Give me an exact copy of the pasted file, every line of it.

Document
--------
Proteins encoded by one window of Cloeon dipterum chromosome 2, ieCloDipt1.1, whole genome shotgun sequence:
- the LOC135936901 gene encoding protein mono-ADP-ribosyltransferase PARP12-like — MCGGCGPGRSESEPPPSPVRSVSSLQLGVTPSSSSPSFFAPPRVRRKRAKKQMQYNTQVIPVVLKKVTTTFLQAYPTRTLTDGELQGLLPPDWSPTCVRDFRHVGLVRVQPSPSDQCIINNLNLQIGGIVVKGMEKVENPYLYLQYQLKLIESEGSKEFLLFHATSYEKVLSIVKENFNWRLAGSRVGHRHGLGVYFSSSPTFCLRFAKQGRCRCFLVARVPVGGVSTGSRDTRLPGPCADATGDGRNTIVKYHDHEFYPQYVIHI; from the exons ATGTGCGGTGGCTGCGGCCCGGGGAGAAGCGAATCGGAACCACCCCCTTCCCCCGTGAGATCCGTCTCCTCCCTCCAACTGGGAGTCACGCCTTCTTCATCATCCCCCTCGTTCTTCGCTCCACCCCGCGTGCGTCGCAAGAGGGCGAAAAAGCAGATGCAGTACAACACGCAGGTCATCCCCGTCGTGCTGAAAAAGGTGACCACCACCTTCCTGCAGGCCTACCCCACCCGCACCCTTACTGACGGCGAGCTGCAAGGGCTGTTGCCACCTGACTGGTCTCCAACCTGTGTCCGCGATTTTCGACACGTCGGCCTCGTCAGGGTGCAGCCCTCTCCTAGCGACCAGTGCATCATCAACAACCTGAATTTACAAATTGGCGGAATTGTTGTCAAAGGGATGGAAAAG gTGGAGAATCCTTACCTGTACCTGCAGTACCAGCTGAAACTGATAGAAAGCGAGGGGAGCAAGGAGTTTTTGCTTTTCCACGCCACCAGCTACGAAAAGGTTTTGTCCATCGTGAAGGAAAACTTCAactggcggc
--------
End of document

Proteins encoded by one window of Cloeon dipterum chromosome 2, ieCloDipt1.1, whole genome shotgun sequence:
- the LOC135936901 gene encoding protein mono-ADP-ribosyltransferase PARP12-like — MCGGCGPGRSESEPPPSPVRSVSSLQLGVTPSSSSPSFFAPPRVRRKRAKKQMQYNTQVIPVVLKKVTTTFLQAYPTRTLTDGELQGLLPPDWSPTCVRDFRHVGLVRVQPSPSDQCIINNLNLQIGGIVVKGMEKVENPYLYLQYQLKLIESEGSKEFLLFHATSYEKVLSIVKENFNWRLAGSRVGHRHGLGVYFSSSPTFCLRFAKQGRCRCFLVARVPVGGVSTGSRDTRLPGPCADATGDGRNTIVKYHDHEFYPQYVIHI; from the exons ATGTGCGGTGGCTGCGGCCCGGGGAGAAGCGAATCGGAACCACCCCCTTCCCCCGTGAGATCCGTCTCCTCCCTCCAACTGGGAGTCACGCCTTCTTCATCATCCCCCTCGTTCTTCGCTCCACCCCGCGTGCGTCGCAAGAGGGCGAAAAAGCAGATGCAGTACAACACGCAGGTCATCCCCGTCGTGCTGAAAAAGGTGACCACCACCTTCCTGCAGGCCTACCCCACCCGCACCCTTACTGACGGCGAGCTGCAAGGGCTGTTGCCACCTGACTGGTCTCCAACCTGTGTCCGCGATTTTCGACACGTCGGCCTCGTCAGGGTGCAGCCCTCTCCTAGCGACCAGTGCATCATCAACAACCTGAATTTACAAATTGGCGGAATTGTTGTCAAAGGGATGGAAAAG gTGGAGAATCCTTACCTGTACCTGCAGTACCAGCTGAAACTGATAGAAAGCGAGGGGAGCAAGGAGTTTTTGCTTTTCCACGCCACCAGCTACGAAAAGGTTTTGTCCATCGTGAAGGAAAACTTCAactggcggc